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money news round up

Money news round-up

Anyone else felt like January was never ending? As the longest month comes to an end, this week’s news saw average deposits for houses doubling, Mastercard announcing plans to verify payments by selfies or fingerprint scans and changes to MOT rules from May.

Mortgage approvals drop

New figures from UK Finance revealed that the number of mortgages being approved by UK banks has fallen to their lowest level in nearly five years.

36,115 mortgages were approved in December, making it the lowest number since April 2013.

Move over passwords, it’s all about the selfie

From next year, Mastercard has ordered that any bank issuing a Mastercard-branded debit or credit card must offer biometric authentication, as part of the EU's new requirements for 'strong customer authentication'.

In other words, when you use your phone to pay for something online you will have the option to confirm your identity by using either a selfie or your fingerprint.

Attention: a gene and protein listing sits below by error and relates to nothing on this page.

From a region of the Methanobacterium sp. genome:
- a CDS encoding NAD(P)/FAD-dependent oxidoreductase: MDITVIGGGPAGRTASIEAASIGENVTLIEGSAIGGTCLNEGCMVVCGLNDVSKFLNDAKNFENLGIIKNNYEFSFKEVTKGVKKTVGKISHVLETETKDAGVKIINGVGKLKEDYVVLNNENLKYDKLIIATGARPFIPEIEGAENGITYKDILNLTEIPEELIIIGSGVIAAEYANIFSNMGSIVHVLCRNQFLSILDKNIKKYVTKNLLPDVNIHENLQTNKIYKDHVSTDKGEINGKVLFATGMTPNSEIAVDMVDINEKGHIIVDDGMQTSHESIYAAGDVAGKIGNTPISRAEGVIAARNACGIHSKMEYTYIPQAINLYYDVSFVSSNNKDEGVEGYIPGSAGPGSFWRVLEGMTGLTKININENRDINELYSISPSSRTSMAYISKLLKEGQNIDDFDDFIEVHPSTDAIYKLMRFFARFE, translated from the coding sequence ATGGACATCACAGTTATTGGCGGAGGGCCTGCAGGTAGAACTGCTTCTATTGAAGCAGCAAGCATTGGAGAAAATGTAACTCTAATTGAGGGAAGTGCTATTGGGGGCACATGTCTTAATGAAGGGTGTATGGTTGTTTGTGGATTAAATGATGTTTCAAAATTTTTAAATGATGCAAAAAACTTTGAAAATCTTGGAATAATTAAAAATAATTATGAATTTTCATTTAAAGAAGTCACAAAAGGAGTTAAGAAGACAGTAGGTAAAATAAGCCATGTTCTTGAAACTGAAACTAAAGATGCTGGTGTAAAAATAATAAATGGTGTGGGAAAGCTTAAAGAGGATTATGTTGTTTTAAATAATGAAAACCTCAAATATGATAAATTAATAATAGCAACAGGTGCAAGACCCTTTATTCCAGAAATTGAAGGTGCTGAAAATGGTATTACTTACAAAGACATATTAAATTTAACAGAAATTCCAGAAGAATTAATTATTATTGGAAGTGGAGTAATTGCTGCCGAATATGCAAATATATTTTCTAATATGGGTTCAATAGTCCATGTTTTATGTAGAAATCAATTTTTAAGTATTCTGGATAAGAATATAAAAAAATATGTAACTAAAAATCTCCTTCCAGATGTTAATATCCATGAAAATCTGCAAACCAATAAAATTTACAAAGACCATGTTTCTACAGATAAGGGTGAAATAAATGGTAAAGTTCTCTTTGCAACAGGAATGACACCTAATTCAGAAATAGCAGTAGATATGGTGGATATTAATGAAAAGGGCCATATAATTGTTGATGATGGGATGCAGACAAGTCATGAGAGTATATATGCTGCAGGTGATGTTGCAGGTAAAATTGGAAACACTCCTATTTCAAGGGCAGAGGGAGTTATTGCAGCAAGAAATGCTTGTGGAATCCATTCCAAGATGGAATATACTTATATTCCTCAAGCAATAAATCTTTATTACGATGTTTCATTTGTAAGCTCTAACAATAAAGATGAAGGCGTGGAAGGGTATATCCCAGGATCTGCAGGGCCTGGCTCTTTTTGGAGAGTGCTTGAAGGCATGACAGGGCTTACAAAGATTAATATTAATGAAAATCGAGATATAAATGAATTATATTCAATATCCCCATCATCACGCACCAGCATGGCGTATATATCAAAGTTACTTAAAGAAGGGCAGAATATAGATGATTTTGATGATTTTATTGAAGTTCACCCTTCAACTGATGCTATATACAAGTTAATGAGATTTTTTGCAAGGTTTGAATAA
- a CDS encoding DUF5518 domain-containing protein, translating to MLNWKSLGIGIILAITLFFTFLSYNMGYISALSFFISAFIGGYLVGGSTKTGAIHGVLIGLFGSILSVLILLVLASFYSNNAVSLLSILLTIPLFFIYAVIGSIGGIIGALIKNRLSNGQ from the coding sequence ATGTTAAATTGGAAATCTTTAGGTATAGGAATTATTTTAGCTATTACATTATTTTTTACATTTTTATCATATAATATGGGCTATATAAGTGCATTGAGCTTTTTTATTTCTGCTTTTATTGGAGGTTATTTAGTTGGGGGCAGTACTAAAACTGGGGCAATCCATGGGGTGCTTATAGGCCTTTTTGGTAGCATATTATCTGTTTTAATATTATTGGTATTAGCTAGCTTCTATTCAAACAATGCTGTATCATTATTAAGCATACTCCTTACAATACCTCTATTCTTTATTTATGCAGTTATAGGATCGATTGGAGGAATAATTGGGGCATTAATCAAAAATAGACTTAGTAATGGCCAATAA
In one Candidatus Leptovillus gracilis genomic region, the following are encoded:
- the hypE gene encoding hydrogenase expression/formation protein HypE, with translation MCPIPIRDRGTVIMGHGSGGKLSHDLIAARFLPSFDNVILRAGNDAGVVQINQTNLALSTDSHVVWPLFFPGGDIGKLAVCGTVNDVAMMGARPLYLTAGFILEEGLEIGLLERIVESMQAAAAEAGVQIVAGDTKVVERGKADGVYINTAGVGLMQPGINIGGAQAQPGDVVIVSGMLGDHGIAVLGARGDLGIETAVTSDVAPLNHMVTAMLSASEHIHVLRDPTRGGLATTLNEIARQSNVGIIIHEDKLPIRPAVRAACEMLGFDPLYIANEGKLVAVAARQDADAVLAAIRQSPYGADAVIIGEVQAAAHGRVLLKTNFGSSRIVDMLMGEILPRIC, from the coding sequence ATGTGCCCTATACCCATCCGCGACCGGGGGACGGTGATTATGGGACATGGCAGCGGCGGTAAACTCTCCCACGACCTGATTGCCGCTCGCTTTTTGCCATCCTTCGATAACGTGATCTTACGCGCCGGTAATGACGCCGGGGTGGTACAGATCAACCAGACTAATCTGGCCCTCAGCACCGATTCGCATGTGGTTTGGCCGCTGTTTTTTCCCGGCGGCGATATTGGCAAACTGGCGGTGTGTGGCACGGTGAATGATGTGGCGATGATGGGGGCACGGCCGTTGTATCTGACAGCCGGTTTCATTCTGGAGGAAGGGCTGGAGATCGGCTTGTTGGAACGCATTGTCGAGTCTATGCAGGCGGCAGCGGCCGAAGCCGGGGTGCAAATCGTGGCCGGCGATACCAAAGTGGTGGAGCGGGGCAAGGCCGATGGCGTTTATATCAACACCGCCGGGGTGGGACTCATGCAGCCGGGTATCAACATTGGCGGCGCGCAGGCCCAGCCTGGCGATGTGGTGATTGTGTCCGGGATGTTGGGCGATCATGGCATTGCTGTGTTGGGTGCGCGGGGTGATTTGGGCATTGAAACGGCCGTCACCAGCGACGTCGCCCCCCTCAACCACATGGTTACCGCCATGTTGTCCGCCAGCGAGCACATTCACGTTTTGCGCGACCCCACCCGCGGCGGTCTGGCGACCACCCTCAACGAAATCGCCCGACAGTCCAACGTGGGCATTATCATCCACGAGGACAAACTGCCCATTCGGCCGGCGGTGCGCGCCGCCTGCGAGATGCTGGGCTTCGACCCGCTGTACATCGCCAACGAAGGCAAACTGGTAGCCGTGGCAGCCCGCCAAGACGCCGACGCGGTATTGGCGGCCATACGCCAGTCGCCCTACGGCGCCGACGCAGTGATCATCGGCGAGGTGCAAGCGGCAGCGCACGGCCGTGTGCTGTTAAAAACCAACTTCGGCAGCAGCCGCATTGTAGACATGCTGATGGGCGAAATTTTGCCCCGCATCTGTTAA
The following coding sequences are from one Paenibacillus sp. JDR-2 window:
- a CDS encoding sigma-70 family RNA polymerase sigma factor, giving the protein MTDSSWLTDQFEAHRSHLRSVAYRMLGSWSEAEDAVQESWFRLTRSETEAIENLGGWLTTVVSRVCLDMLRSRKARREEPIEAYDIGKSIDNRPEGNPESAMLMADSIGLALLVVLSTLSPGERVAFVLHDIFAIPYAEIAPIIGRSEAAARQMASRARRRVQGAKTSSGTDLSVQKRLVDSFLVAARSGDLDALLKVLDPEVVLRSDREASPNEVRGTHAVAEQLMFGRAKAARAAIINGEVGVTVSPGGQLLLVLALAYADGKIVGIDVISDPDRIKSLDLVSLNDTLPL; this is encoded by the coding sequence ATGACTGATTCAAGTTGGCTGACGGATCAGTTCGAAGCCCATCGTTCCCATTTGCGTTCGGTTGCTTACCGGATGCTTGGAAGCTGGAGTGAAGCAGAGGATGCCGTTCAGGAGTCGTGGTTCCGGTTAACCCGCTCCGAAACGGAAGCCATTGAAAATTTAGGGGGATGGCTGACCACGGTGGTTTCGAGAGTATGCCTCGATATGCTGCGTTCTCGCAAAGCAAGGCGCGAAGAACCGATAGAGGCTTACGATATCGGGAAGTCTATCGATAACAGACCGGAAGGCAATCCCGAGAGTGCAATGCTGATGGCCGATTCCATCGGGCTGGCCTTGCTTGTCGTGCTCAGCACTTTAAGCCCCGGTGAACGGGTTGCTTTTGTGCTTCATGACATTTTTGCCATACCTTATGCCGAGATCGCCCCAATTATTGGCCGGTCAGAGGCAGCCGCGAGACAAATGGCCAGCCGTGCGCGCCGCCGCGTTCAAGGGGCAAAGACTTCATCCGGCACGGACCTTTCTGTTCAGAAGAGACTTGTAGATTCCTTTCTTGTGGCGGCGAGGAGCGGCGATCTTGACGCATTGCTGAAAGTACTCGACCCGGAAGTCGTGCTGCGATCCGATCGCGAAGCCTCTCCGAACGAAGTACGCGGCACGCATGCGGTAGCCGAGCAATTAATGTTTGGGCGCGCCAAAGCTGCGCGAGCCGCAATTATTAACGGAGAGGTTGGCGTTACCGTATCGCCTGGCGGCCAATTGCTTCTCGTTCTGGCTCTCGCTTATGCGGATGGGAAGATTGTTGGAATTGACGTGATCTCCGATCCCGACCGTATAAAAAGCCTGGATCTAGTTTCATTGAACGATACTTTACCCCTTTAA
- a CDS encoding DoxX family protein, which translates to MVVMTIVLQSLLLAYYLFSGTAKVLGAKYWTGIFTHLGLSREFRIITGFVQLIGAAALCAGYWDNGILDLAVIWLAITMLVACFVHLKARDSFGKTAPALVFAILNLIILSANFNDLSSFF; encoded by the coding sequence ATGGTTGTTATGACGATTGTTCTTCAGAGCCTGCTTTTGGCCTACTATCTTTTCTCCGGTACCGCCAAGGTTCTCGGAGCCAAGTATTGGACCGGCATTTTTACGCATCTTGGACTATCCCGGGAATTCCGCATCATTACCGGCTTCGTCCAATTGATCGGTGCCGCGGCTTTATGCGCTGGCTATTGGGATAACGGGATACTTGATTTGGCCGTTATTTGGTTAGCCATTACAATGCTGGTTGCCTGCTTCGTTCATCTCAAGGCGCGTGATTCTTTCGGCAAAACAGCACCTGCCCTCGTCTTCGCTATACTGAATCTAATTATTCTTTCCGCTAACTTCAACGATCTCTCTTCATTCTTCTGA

Deposits double

Although the number of first time buyers has increased by 6% in the past year, the average deposit has now doubled. New figures from the Halifax First-Time Buyer Review revealed that the average deposit jumped from £17,740 in 2007 to £33,339 a decade later, an increase of 91%.

Outside London, the largest increase was in the South East, where deposits have risen 157% to £51,457.

Bulk buying going to waste

Research from Top Cashback shows that although three quarters of consumers regularly bulk-buy, a fifth of people don’t use the items they purchase.

With the main reason for buying in bulk being to save money, the unused items are actually costing consumers around £430 each year.

Changes to MOT rules

New rules starting in May this year might make it harder for diesels to pass an MOT, as tougher emission tests and faults rated into three defect categories come into play.

A RAC spokesman said they fear the changes could end up confusing motorists, as the Dangerous, Major and Minor categories relies on testers making a judgement on which category the fault falls into.

And finally…

In the US Amazon have opened a supermarket with no checkouts or self-service tills.

Shoppers enter through barriers using their Amazon Go app and, with the aid of cameras and sensors, go about adding items straight into their bags with an electronic receipt issued to you as you exit…something from an episode of Black Mirror perhaps?

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